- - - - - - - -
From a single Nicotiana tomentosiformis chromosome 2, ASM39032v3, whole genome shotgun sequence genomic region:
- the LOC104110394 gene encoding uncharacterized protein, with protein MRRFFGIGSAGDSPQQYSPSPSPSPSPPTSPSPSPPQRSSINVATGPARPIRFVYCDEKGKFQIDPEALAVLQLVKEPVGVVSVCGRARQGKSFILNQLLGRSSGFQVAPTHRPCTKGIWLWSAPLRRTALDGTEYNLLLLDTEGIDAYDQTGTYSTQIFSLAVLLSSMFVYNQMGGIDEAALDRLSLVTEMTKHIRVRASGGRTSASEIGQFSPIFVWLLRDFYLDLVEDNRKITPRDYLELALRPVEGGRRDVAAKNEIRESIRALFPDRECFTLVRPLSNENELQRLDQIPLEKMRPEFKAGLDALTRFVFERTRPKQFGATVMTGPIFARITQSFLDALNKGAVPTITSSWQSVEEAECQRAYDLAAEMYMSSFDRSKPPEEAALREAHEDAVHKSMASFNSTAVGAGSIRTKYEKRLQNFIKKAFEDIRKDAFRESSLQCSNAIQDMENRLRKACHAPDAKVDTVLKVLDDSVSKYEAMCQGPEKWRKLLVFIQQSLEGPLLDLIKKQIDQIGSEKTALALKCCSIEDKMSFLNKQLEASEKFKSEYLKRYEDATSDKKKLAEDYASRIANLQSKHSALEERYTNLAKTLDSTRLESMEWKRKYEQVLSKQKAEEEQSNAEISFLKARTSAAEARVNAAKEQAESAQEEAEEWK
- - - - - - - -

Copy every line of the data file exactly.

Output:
From a single Nicotiana tomentosiformis chromosome 2, ASM39032v3, whole genome shotgun sequence genomic region:
- the LOC104110394 gene encoding uncharacterized protein, with protein MRRFFGIGSAGDSPQQYSPSPSPSPSPPTSPSPSPPQRSSINVATGPARPIRFVYCDEKGKFQIDPEALAVLQLVKEPVGVVSVCGRARQGKSFILNQLLGRSSGFQVAPTHRPCTKGIWLWSAPLRRTALDGTEYNLLLLDTEGIDAYDQTGTYSTQIFSLAVLLSSMFVYNQMGGIDEAALDRLSLVTEMTKHIRVRASGGRTSASEIGQFSPIFVWLLRDFYLDLVEDNRKITPRDYLELALRPVEGGRRDVAAKNEIRESIRALFPDRECFTLVRPLSNENELQRLDQIPLEKMRPEFKAGLDALTRFVFERTRPKQFGATVMTGPIFARITQSFLDALNKGAVPTITSSWQSVEEAECQRAYDLAAEMYMSSFDRSKPPEEAALREAHEDAVHKSMASFNSTAVGAGSIRTKYEKRLQNFIKKAFEDIRKDAFRESSLQCSNAIQDMENRLRKACHAPDAKVDTVLKVLDDSVSKYEAMCQGPEKWRKLLVFIQQSLEGPLLDLIKKQIDQIGSEKTALALKCCSIEDKMSFLNKQLEASEKFKSEYLKRYEDATSDKKKLAEDYASRIANLQSKHSALEERYTNLAKTLDSTRLESMEWKRKYEQVLSKQKAEEEQSNAEISFLKARTSAAEARVNAAKEQAESAQEEAEEWK